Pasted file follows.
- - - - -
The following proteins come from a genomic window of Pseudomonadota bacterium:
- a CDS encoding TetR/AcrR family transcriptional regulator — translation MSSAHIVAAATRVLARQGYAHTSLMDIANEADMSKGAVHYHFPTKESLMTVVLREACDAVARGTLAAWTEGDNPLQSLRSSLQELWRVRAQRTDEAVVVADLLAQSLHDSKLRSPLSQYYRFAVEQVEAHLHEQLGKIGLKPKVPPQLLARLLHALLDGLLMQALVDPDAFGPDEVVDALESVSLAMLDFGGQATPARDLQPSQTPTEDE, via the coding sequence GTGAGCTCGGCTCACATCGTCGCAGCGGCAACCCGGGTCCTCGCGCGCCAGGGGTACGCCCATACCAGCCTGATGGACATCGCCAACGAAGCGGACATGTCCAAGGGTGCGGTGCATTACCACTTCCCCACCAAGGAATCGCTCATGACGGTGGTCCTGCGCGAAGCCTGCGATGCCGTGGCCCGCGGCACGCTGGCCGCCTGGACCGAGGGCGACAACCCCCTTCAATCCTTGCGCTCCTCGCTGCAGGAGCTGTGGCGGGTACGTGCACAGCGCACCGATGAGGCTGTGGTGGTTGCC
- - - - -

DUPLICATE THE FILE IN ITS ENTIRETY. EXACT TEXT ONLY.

The following proteins come from a genomic window of Pseudomonadota bacterium:
- a CDS encoding TetR/AcrR family transcriptional regulator — translation MSSAHIVAAATRVLARQGYAHTSLMDIANEADMSKGAVHYHFPTKESLMTVVLREACDAVARGTLAAWTEGDNPLQSLRSSLQELWRVRAQRTDEAVVVADLLAQSLHDSKLRSPLSQYYRFAVEQVEAHLHEQLGKIGLKPKVPPQLLARLLHALLDGLLMQALVDPDAFGPDEVVDALESVSLAMLDFGGQATPARDLQPSQTPTEDE, via the coding sequence GTGAGCTCGGCTCACATCGTCGCAGCGGCAACCCGGGTCCTCGCGCGCCAGGGGTACGCCCATACCAGCCTGATGGACATCGCCAACGAAGCGGACATGTCCAAGGGTGCGGTGCATTACCACTTCCCCACCAAGGAATCGCTCATGACGGTGGTCCTGCGCGAAGCCTGCGATGCCGTGGCCCGCGGCACGCTGGCCGCCTGGACCGAGGGCGACAACCCCCTTCAATCCTTGCGCTCCTCGCTGCAGGAGCTGTGGCGGGTACGTGCACAGCGCACCGATGAGGCTGTGGTGGTTGCC